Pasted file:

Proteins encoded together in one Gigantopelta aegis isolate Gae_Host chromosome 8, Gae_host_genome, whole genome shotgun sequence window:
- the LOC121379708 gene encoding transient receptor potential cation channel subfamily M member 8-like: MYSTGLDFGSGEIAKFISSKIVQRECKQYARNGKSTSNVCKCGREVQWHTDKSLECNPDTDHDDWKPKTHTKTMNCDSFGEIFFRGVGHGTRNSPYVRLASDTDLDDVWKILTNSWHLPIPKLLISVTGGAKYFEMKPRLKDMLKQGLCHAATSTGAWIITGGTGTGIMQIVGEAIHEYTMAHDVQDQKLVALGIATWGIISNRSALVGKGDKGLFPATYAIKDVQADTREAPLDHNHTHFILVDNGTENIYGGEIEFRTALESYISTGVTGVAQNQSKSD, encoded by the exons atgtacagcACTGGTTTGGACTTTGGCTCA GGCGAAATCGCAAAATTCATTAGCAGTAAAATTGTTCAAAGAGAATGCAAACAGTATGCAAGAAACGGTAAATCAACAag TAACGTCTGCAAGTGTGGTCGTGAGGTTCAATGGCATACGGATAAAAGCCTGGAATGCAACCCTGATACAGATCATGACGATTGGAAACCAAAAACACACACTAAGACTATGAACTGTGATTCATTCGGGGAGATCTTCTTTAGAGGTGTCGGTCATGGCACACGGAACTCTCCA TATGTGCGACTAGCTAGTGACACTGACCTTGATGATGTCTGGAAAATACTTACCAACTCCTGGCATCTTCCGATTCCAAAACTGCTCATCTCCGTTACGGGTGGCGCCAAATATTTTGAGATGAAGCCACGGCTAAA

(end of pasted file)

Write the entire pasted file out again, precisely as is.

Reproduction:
Proteins encoded together in one Gigantopelta aegis isolate Gae_Host chromosome 8, Gae_host_genome, whole genome shotgun sequence window:
- the LOC121379708 gene encoding transient receptor potential cation channel subfamily M member 8-like: MYSTGLDFGSGEIAKFISSKIVQRECKQYARNGKSTSNVCKCGREVQWHTDKSLECNPDTDHDDWKPKTHTKTMNCDSFGEIFFRGVGHGTRNSPYVRLASDTDLDDVWKILTNSWHLPIPKLLISVTGGAKYFEMKPRLKDMLKQGLCHAATSTGAWIITGGTGTGIMQIVGEAIHEYTMAHDVQDQKLVALGIATWGIISNRSALVGKGDKGLFPATYAIKDVQADTREAPLDHNHTHFILVDNGTENIYGGEIEFRTALESYISTGVTGVAQNQSKSD, encoded by the exons atgtacagcACTGGTTTGGACTTTGGCTCA GGCGAAATCGCAAAATTCATTAGCAGTAAAATTGTTCAAAGAGAATGCAAACAGTATGCAAGAAACGGTAAATCAACAag TAACGTCTGCAAGTGTGGTCGTGAGGTTCAATGGCATACGGATAAAAGCCTGGAATGCAACCCTGATACAGATCATGACGATTGGAAACCAAAAACACACACTAAGACTATGAACTGTGATTCATTCGGGGAGATCTTCTTTAGAGGTGTCGGTCATGGCACACGGAACTCTCCA TATGTGCGACTAGCTAGTGACACTGACCTTGATGATGTCTGGAAAATACTTACCAACTCCTGGCATCTTCCGATTCCAAAACTGCTCATCTCCGTTACGGGTGGCGCCAAATATTTTGAGATGAAGCCACGGCTAAA